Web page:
Skywatch Line for Wednesday, July 4th, and Thursday, July 5th, 2018

This is the Dudley Observatory Skywatch Line for Wednesday, July 4th, and Thursday, July 5th, written by Louis Suarato.

The Last Quarter phase of the Moon occurs at 2:18 p.m. Wednesday, about 2 hours after it sets for the day. The Moon will rise again at 28 minutes past midnight. Try to spot Mercury before it sets with M44, the Beehive Cluster, at 9:40 p.m., in the northwest. Mars, Saturn, Jupiter, and Venus all share the sky until Venus sets at 10:53 p.m., ahead of the constellation Leo, and its brightest star, Regulus. Look for Jupiter above the southwestern horizon before midnight. Saturn will be embedded within the Milky Way in the south-southeast. Mars rises at 10:27 p.m. in Capricornus.

Celebrate the 4th of July by looking for NGC 6946, also known as the Fireworks Galaxy. NGC 6946 is a face-on spiral galaxy between the constellations Cepheus and Cygnus. This 9.60 magnitude galaxy is about 22.5 million light-years away. Discovered by William Herschel on September 9, 1798, the Fireworks Galaxy spans 40,000 light-years, about one-third the size of our Milky Way. Eight supernovas have been observed to explode within this galaxy during the past century. Robert Burnham, Jr. describes NGC 6946 as having “at least four well defined arm segments, and several fainter branches or “sub arms”.” Look for The Fireworks Galaxy about 20 degrees to the north of Deneb, the tail star in Cygnus the Swan, It can also be located by looking 2 degrees southwest of the star, Eta Cephei.

In addition to July 4th being the anniversary of the signing of theDeclaration of Independence, it is also the birthdate of astronomer Henrietta Swan Leavitt. Born in 1868, Leavitt studied the periods of pulsating stars, known as Cepheid variables. These stars regularly vary in brightness from a few days to several months. By studying 1,777 variable stars in the Magellanic Clouds, Levitt determined that “since the variables are probably nearly the same distance from the Earth, their periods are apparently associated with their actual emission of light, as determined by their mass, density, and surface brightness.” This became known as the Period-Luminosity relation, and is used to calculate the distance of galaxies.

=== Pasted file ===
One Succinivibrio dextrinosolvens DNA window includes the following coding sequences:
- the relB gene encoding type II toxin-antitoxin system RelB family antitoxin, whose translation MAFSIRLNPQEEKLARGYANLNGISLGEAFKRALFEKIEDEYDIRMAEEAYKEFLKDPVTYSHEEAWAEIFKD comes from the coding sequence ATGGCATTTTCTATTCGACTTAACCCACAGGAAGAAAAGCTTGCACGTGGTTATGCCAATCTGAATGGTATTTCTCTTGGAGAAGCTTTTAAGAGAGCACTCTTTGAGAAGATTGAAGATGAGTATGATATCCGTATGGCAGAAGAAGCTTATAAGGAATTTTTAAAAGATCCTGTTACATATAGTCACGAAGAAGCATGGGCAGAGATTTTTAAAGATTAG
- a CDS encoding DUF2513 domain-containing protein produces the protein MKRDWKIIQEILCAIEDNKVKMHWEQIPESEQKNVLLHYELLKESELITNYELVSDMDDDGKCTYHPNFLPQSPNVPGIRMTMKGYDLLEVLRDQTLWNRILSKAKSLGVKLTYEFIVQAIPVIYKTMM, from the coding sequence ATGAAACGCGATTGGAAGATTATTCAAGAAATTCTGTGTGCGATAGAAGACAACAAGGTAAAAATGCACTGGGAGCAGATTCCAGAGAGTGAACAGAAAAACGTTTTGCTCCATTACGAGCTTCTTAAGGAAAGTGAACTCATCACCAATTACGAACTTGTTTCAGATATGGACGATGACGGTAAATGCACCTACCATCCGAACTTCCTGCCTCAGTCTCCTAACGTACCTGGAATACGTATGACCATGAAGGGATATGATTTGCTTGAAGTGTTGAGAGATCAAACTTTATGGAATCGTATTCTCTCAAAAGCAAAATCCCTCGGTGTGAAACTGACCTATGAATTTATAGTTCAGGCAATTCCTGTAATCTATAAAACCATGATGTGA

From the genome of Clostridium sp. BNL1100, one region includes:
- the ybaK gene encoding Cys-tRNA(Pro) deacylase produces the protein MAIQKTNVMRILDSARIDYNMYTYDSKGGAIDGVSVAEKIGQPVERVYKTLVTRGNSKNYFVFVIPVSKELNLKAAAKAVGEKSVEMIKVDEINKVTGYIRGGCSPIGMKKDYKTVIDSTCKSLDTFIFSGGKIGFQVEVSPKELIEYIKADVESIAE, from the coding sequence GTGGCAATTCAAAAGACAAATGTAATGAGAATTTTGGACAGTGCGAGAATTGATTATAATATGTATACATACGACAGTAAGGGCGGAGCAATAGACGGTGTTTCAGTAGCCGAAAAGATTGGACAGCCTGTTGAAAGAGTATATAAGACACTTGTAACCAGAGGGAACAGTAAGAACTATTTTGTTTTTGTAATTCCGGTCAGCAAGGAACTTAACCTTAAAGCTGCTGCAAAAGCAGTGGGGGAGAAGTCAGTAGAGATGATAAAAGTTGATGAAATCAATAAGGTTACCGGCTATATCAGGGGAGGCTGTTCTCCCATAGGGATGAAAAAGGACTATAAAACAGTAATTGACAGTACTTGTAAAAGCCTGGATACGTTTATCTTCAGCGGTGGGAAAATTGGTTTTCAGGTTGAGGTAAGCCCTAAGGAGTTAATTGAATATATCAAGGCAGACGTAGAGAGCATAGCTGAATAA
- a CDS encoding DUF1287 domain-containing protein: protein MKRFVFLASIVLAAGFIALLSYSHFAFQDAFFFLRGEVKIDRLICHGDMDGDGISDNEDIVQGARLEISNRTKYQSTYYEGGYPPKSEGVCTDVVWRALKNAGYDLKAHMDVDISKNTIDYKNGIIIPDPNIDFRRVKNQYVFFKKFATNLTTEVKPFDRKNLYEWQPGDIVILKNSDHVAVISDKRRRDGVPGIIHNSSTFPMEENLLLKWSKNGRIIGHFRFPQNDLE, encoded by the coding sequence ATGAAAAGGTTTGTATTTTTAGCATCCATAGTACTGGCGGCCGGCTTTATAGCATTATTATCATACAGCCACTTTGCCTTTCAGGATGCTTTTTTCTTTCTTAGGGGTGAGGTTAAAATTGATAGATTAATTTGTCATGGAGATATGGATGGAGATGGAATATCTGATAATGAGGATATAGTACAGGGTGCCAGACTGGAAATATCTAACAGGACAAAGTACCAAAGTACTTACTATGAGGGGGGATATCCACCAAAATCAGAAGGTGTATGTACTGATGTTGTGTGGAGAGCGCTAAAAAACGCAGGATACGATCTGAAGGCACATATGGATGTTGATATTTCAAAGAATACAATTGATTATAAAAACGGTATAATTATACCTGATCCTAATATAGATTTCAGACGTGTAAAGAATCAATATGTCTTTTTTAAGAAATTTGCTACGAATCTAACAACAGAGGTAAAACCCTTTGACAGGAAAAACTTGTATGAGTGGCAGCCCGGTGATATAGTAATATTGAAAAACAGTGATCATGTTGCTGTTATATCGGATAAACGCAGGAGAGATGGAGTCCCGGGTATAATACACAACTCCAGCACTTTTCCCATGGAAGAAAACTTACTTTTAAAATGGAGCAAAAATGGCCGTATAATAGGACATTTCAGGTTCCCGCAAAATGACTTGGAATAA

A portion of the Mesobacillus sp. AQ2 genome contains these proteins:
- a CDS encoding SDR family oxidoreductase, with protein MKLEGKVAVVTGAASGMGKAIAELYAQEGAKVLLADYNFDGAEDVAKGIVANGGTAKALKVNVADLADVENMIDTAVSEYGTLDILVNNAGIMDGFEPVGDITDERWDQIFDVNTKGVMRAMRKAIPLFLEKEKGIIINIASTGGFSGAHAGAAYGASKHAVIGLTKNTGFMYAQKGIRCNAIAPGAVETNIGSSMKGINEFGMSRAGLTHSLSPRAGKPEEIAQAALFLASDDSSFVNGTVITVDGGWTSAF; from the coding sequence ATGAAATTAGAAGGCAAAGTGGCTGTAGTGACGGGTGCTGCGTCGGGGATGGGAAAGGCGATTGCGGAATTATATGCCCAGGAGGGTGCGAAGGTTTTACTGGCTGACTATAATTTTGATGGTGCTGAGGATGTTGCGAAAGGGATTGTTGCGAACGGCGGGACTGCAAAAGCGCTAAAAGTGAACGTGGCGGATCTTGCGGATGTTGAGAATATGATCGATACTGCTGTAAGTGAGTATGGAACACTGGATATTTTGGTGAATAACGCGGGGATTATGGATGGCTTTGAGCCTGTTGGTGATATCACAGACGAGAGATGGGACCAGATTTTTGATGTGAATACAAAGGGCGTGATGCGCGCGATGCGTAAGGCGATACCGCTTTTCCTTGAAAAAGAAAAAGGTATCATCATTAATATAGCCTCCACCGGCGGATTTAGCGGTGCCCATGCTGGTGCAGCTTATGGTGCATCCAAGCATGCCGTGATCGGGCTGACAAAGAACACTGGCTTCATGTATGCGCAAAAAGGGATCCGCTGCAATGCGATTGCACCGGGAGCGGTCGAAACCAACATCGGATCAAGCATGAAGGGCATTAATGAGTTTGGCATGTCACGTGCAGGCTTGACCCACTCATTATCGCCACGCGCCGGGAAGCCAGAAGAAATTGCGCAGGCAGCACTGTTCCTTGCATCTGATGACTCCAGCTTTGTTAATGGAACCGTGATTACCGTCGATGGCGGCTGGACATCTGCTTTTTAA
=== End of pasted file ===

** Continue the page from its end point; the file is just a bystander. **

Skywatch Line for Monday and Tuesday, July 2nd and 3rd, 2018

This is the Skywatch Line for Monday and Tuesday, July 2nd and 3rd.

The Sun sets at 8:37 PM; night falls at 10:52. Dawn begins at 3:07 AM and ends with the Sun rising at 5:22.

The darkening sky holds several bright planets. Mercury, in Cancer, shines with zero magnitude and appears about 57% illuminated. The observer should view it first, since it lies only 8º above the western horizon and sets at 10:06 PM. Mercury replaces Venus as The Beehive’s neighbor; it lies about 2º west of the star cluster.

Venus, the brightest of the planets, blazes with minus 4th magnitude, appears 16 arc-seconds in size and is about 70% lit. It is found about 17º above the western horizon and is 8º west of Regulus, Leo’s brightest star. It sets at 10:55 PM.

Jupiter is second brightest, inhabiting Libra and glowing with minus 2nd magnitude. The giant planet still clings close to Zubenelgenubi, the constellation’s brightest star. It is highest about 8:56 PM. Telescope users can see the Great Red Spot (a giant storm) at 9:48 PM, Monday. They can also see the Jovian moon Ganymede finish its crossing at 10:21 PM, followed by its shadow beginning its own trip of Jupiter’s face at 12:58 AM on Tuesday.

Saturn, in Sagittarius, rose before sunset and, by nightfall, shines with zero magnitude and lies about 10º above the eastern horizon. While easily visible in binoculars, its glorious ring system is best appreciated in a telescope at 12:34 AM. Asteroid 4Vesta, in Ophiuchus, is still relatively bright with fifth magnitude and lies about 9º west of Saturn and 5 ½º west of the star cluster M20. Best observed at 11:53 PM, it can be located with the assist of detailed sky charts available from astronomical media. Vesta sets at 4:33 AM.